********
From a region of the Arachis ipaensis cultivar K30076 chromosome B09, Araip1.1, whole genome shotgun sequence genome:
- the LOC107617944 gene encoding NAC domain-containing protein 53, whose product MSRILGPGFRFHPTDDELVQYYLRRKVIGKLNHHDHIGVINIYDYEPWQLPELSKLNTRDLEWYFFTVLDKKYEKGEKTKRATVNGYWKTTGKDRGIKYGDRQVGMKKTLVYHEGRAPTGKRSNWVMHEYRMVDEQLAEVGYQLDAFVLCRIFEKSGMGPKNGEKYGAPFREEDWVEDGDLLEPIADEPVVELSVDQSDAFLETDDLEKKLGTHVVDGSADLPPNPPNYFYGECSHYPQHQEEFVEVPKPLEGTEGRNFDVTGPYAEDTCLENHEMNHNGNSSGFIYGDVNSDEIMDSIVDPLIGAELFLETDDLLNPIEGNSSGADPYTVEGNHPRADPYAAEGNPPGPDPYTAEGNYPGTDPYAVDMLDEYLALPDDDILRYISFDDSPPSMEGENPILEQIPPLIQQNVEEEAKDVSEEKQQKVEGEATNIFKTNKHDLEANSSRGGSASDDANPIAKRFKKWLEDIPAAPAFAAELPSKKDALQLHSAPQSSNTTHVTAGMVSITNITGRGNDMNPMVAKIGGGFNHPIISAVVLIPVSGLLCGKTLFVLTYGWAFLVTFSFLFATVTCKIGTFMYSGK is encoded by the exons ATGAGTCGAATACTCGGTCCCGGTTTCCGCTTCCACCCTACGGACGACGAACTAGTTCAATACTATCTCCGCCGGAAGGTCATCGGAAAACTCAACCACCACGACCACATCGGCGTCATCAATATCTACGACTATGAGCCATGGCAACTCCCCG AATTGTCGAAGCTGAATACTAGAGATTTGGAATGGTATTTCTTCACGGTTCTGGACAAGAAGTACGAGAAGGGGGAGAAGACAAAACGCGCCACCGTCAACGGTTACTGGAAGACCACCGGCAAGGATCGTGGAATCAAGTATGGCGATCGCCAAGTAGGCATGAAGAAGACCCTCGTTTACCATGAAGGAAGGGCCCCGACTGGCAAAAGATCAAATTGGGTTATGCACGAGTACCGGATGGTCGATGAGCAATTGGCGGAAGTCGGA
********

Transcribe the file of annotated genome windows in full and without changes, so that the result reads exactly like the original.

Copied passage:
From a region of the Arachis ipaensis cultivar K30076 chromosome B09, Araip1.1, whole genome shotgun sequence genome:
- the LOC107617944 gene encoding NAC domain-containing protein 53, whose product MSRILGPGFRFHPTDDELVQYYLRRKVIGKLNHHDHIGVINIYDYEPWQLPELSKLNTRDLEWYFFTVLDKKYEKGEKTKRATVNGYWKTTGKDRGIKYGDRQVGMKKTLVYHEGRAPTGKRSNWVMHEYRMVDEQLAEVGYQLDAFVLCRIFEKSGMGPKNGEKYGAPFREEDWVEDGDLLEPIADEPVVELSVDQSDAFLETDDLEKKLGTHVVDGSADLPPNPPNYFYGECSHYPQHQEEFVEVPKPLEGTEGRNFDVTGPYAEDTCLENHEMNHNGNSSGFIYGDVNSDEIMDSIVDPLIGAELFLETDDLLNPIEGNSSGADPYTVEGNHPRADPYAAEGNPPGPDPYTAEGNYPGTDPYAVDMLDEYLALPDDDILRYISFDDSPPSMEGENPILEQIPPLIQQNVEEEAKDVSEEKQQKVEGEATNIFKTNKHDLEANSSRGGSASDDANPIAKRFKKWLEDIPAAPAFAAELPSKKDALQLHSAPQSSNTTHVTAGMVSITNITGRGNDMNPMVAKIGGGFNHPIISAVVLIPVSGLLCGKTLFVLTYGWAFLVTFSFLFATVTCKIGTFMYSGK is encoded by the exons ATGAGTCGAATACTCGGTCCCGGTTTCCGCTTCCACCCTACGGACGACGAACTAGTTCAATACTATCTCCGCCGGAAGGTCATCGGAAAACTCAACCACCACGACCACATCGGCGTCATCAATATCTACGACTATGAGCCATGGCAACTCCCCG AATTGTCGAAGCTGAATACTAGAGATTTGGAATGGTATTTCTTCACGGTTCTGGACAAGAAGTACGAGAAGGGGGAGAAGACAAAACGCGCCACCGTCAACGGTTACTGGAAGACCACCGGCAAGGATCGTGGAATCAAGTATGGCGATCGCCAAGTAGGCATGAAGAAGACCCTCGTTTACCATGAAGGAAGGGCCCCGACTGGCAAAAGATCAAATTGGGTTATGCACGAGTACCGGATGGTCGATGAGCAATTGGCGGAAGTCGGA